We already talked
(self-link, sorta) about Zeitgeist: The Movie
. Its author, Peter Joseph, recently released Zeitgeist: Addendum
. (beware: last two links are two hour movies) This time, it’s about money and debt, scarcity and resources. The first, financial part may look like an extended Ron Paul
ad, but then there’s a sudden turn towards resource-based utopian techno-communalism, and an endorsement for The Venus project
. It seems to me like "Kropotkinian anarchism meets The Matrix". In these rough times
, is it time for a big leap? [Also announced: The Zeitgeist Movement
, still not active]
posted by Baldons
on Oct 7, 2008 -
"Through the quarter-century in which China has been opening to world trade, Chinese leaders have deliberately held down living standards for their own people and propped them up in the United States. This is the real meaning of the vast trade surplus—$1.4 trillion and counting, going up by about $1 billion per day—that the Chinese government has mostly parked in U.S. Treasury notes. In effect, every person in the (rich) United States has over the past 10 years or so borrowed about $4,000 from someone in the (poor) People’s Republic of China." James Fallows on how the trade deficit between China and America works and what it means for the future.
posted by afu
on Sep 30, 2008 -
"In the limit of an infinite economy, the number of initial downgrades is Poisson distributed.
This captures the idea that the shock initially affects only a small number of firms.
Nonetheless, the distribution of the total number of defaults has slowly decaying tails ... A firm might well be able to absorb its shock, but it might not be able to absorb both the shock and the resulting deterioration in the average rating. The initial downgrades may thus trigger additional defaults that, in turn, further deteriorate the average rating, and so on. In
a large economy, this cascade can be described by a branching process." Ulrich Horst, Journal of Economic Behavior & Organization, 2007. (Internet supplement!
) [more inside]
posted by geoff.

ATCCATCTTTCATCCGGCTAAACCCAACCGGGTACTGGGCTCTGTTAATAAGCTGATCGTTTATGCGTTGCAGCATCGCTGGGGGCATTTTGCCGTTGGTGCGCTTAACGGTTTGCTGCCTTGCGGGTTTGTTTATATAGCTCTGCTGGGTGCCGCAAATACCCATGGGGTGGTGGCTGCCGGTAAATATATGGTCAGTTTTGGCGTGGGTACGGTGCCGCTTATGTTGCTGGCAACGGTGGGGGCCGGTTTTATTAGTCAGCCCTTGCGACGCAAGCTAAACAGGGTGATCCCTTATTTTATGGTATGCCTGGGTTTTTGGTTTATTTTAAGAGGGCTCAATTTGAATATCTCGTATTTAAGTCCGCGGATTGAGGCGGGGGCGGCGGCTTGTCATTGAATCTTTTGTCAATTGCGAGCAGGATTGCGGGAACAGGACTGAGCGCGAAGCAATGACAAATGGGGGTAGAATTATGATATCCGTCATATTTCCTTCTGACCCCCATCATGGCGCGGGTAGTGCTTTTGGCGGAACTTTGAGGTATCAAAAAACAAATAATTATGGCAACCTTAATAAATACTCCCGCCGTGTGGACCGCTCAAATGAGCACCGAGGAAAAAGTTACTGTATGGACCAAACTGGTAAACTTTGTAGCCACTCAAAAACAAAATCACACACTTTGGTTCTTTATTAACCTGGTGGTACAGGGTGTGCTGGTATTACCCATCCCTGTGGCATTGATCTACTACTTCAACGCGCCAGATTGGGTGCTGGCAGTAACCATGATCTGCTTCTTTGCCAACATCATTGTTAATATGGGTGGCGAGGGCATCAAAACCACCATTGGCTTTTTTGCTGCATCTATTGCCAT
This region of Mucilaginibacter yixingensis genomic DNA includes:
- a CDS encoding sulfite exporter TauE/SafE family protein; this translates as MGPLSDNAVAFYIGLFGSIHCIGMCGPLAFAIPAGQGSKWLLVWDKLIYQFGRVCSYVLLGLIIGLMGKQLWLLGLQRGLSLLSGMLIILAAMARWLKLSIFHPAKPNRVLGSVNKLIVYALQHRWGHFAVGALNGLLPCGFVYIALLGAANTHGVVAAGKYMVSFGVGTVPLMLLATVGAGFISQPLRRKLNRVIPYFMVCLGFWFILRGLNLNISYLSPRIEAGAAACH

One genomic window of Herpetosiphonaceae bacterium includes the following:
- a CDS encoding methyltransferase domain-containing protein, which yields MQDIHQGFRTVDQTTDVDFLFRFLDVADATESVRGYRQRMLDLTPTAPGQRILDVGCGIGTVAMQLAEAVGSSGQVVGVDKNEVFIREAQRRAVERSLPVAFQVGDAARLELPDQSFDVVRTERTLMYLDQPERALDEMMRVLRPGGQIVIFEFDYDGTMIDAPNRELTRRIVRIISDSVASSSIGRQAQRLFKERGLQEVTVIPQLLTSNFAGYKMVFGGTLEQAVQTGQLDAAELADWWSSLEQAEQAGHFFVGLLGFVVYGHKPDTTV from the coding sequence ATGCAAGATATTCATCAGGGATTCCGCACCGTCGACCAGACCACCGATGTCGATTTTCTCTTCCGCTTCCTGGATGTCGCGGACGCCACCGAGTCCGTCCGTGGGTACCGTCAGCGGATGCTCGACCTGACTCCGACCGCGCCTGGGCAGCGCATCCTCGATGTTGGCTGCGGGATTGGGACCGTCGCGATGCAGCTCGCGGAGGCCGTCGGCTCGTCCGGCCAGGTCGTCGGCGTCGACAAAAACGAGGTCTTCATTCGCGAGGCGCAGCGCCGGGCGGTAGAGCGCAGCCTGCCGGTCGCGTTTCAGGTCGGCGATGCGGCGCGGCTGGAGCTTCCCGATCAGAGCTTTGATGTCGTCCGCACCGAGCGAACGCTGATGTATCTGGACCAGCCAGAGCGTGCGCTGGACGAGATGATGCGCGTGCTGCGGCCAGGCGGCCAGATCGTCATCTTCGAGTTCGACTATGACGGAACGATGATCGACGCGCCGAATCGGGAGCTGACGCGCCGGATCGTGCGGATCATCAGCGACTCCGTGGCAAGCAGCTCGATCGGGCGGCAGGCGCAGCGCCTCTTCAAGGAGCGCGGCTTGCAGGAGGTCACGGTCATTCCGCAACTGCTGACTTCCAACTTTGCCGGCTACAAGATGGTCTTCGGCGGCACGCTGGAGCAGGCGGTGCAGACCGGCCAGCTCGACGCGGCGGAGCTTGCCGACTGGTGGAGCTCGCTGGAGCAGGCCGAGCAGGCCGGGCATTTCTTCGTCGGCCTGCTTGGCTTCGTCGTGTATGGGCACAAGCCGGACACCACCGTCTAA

on Sep 30, 2008 -
A private FDIC
The Certificate of Deposit Account Registry Service
, or CDARS
, is a way to conveniently spread bank accounts across multiple banks. CDARS, run by privately held Promontory Interfinancial Network, offers its customers up to $50 million of deposit insurance
, or exactly 500 times single account limit mandated by the FDIC. Promontory does this by arranging to distribute client funds nationwide in $100K increments to over 2,300 banks. Promontory is nothing if not well connected: while founders Mark Jacobsen previously served as Chief of Staff at the FDIC
, co-founders Alan Blinder was Vice Chairman of the Federal Reserve
and Eugene Ludwig was Comptroller of the Currency
, several former members of the FDIC currently serve on Promotory's board.
Not surprisingly, some folks are openly critical of Promotory, some going so far as to state "It undermines a lot of the safeguards around the FDIC deposit fund."
posted by Mutant
on Sep 26, 2008 -
Follow the money: for the past year, the big trade
was short bank stocks, and use the cash to go long oil. Massively profitable, but now that trade is unwinding. So where is the big money being invested now? Lots of places: diamonds
, fine art
, and Madonna
posted by Mutant
on Aug 20, 2008 -
The Scholar Ship
, an international floating university stewarded by top universities in Morocco
, the United Kingdom
, and Ghana
, have temporarily suspended all voyages
due to lack of funds - mainly caused by the withdrawal of main sponsor and initiator Royal Caribbean International
. The program ran two voyages in 2007
before shutdown. Alumni and prospective students on Facebook
are busily sourcing options to revive the organization, while Semester at Sea is offering spaces